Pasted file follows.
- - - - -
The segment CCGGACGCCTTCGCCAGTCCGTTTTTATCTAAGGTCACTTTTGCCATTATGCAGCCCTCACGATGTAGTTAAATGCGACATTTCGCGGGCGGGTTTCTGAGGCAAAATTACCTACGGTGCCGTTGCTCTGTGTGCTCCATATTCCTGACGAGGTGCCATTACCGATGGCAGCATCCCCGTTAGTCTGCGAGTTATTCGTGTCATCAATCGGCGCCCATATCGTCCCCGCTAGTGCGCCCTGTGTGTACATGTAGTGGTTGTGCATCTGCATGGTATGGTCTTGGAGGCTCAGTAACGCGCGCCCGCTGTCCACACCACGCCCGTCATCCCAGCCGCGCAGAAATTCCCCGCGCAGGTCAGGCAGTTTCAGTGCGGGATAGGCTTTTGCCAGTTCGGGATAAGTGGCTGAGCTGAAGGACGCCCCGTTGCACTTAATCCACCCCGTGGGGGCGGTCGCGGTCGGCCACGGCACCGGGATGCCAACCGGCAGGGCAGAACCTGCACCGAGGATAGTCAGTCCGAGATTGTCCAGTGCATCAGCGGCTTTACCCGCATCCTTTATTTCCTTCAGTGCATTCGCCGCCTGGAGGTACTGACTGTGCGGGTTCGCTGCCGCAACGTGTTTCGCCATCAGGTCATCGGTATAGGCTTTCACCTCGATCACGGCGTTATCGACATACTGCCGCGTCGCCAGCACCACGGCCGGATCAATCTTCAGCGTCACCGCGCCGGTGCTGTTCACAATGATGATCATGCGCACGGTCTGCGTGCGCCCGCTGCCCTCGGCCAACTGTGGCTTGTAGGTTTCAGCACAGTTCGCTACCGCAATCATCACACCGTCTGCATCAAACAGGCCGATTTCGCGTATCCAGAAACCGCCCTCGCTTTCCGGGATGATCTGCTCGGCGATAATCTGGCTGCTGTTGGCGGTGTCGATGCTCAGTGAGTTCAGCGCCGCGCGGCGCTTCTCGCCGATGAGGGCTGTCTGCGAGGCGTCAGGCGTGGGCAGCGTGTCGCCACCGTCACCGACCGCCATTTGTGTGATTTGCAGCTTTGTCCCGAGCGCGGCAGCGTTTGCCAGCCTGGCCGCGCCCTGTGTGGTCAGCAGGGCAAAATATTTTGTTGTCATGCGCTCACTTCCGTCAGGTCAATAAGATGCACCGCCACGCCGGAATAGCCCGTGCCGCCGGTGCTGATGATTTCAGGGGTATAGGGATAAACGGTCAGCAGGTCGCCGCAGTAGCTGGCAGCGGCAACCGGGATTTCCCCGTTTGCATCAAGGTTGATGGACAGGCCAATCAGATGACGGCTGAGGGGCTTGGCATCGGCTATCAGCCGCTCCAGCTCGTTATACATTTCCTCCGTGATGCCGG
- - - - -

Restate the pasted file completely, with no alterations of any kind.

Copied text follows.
The segment CCGGACGCCTTCGCCAGTCCGTTTTTATCTAAGGTCACTTTTGCCATTATGCAGCCCTCACGATGTAGTTAAATGCGACATTTCGCGGGCGGGTTTCTGAGGCAAAATTACCTACGGTGCCGTTGCTCTGTGTGCTCCATATTCCTGACGAGGTGCCATTACCGATGGCAGCATCCCCGTTAGTCTGCGAGTTATTCGTGTCATCAATCGGCGCCCATATCGTCCCCGCTAGTGCGCCCTGTGTGTACATGTAGTGGTTGTGCATCTGCATGGTATGGTCTTGGAGGCTCAGTAACGCGCGCCCGCTGTCCACACCACGCCCGTCATCCCAGCCGCGCAGAAATTCCCCGCGCAGGTCAGGCAGTTTCAGTGCGGGATAGGCTTTTGCCAGTTCGGGATAAGTGGCTGAGCTGAAGGACGCCCCGTTGCACTTAATCCACCCCGTGGGGGCGGTCGCGGTCGGCCACGGCACCGGGATGCCAACCGGCAGGGCAGAACCTGCACCGAGGATAGTCAGTCCGAGATTGTCCAGTGCATCAGCGGCTTTACCCGCATCCTTTATTTCCTTCAGTGCATTCGCCGCCTGGAGGTACTGACTGTGCGGGTTCGCTGCCGCAACGTGTTTCGCCATCAGGTCATCGGTATAGGCTTTCACCTCGATCACGGCGTTATCGACATACTGCCGCGTCGCCAGCACCACGGCCGGATCAATCTTCAGCGTCACCGCGCCGGTGCTGTTCACAATGATGATCATGCGCACGGTCTGCGTGCGCCCGCTGCCCTCGGCCAACTGTGGCTTGTAGGTTTCAGCACAGTTCGCTACCGCAATCATCACACCGTCTGCATCAAACAGGCCGATTTCGCGTATCCAGAAACCGCCCTCGCTTTCCGGGATGATCTGCTCGGCGATAATCTGGCTGCTGTTGGCGGTGTCGATGCTCAGTGAGTTCAGCGCCGCGCGGCGCTTCTCGCCGATGAGGGCTGTCTGCGAGGCGTCAGGCGTGGGCAGCGTGTCGCCACCGTCACCGACCGCCATTTGTGTGATTTGCAGCTTTGTCCCGAGCGCGGCAGCGTTTGCCAGCCTGGCCGCGCCCTGTGTGGTCAGCAGGGCAAAATATTTTGTTGTCATGCGCTCACTTCCGTCAGGTCAATAAGATGCACCGCCACGCCGGAATAGCCCGTGCCGCCGGTGCTGATGATTTCAGGGGTATAGGGATAAACGGTCAGCAGGTCGCCGCAGTAGCTGGCAGCGGCAACCGGGATTTCCCCGTTTGCATCAAGGTTGATGGACAGGCCAATCAGATGACGGCTGAGGGGCTTGGCATCGGCTATCAGCCGCTCCAGCTCGTTATACATTTCCTCCGTGATGCCGG